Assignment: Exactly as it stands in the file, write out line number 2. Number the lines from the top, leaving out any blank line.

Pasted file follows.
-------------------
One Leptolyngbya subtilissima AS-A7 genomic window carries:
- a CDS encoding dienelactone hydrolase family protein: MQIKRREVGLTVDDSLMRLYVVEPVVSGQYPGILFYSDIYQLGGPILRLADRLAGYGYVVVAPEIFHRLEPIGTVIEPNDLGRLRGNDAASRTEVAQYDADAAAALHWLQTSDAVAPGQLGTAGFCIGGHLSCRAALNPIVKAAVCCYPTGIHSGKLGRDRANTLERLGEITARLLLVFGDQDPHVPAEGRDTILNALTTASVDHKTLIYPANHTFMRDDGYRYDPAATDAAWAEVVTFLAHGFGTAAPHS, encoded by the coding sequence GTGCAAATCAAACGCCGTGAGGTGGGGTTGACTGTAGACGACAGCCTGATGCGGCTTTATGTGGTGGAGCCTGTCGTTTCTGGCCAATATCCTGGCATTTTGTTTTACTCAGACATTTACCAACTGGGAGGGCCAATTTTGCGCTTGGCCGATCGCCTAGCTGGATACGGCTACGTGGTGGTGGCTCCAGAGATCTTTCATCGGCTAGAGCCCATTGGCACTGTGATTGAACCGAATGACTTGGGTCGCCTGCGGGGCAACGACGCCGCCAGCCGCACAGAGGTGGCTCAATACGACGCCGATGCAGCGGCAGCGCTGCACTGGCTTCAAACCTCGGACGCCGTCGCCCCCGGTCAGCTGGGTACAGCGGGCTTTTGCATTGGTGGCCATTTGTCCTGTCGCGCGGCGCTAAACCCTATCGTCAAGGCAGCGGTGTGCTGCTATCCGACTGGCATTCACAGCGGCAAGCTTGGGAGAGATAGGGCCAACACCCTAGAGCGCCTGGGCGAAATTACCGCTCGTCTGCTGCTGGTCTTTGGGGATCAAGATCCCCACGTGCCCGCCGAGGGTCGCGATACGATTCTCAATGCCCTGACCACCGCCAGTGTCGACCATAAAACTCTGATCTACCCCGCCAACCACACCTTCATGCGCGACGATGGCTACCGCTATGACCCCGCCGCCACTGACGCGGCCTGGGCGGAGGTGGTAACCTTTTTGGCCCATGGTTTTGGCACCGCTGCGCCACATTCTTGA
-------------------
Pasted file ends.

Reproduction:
- a CDS encoding dienelactone hydrolase family protein: MQIKRREVGLTVDDSLMRLYVVEPVVSGQYPGILFYSDIYQLGGPILRLADRLAGYGYVVVAPEIFHRLEPIGTVIEPNDLGRLRGNDAASRTEVAQYDADAAAALHWLQTSDAVAPGQLGTAGFCIGGHLSCRAALNPIVKAAVCCYPTGIHSGKLGRDRANTLERLGEITARLLLVFGDQDPHVPAEGRDTILNALTTASVDHKTLIYPANHTFMRDDGYRYDPAATDAAWAEVVTFLAHGFGTAAPHS, encoded by the coding sequence GTGCAAATCAAACGCCGTGAGGTGGGGTTGACTGTAGACGACAGCCTGATGCGGCTTTATGTGGTGGAGCCTGTCGTTTCTGGCCAATATCCTGGCATTTTGTTTTACTCAGACATTTACCAACTGGGAGGGCCAATTTTGCGCTTGGCCGATCGCCTAGCTGGATACGGCTACGTGGTGGTGGCTCCAGAGATCTTTCATCGGCTAGAGCCCATTGGCACTGTGATTGAACCGAATGACTTGGGTCGCCTGCGGGGCAACGACGCCGCCAGCCGCACAGAGGTGGCTCAATACGACGCCGATGCAGCGGCAGCGCTGCACTGGCTTCAAACCTCGGACGCCGTCGCCCCCGGTCAGCTGGGTACAGCGGGCTTTTGCATTGGTGGCCATTTGTCCTGTCGCGCGGCGCTAAACCCTATCGTCAAGGCAGCGGTGTGCTGCTATCCGACTGGCATTCACAGCGGCAAGCTTGGGAGAGATAGGGCCAACACCCTAGAGCGCCTGGGCGAAATTACCGCTCGTCTGCTGCTGGTCTTTGGGGATCAAGATCCCCACGTGCCCGCCGAGGGTCGCGATACGATTCTCAATGCCCTGACCACCGCCAGTGTCGACCATAAAACTCTGATCTACCCCGCCAACCACACCTTCATGCGCGACGATGGCTACCGCTATGACCCCGCCGCCACTGACGCGGCCTGGGCGGAGGTGGTAACCTTTTTGGCCCATGGTTTTGGCACCGCTGCGCCACATTCTTGA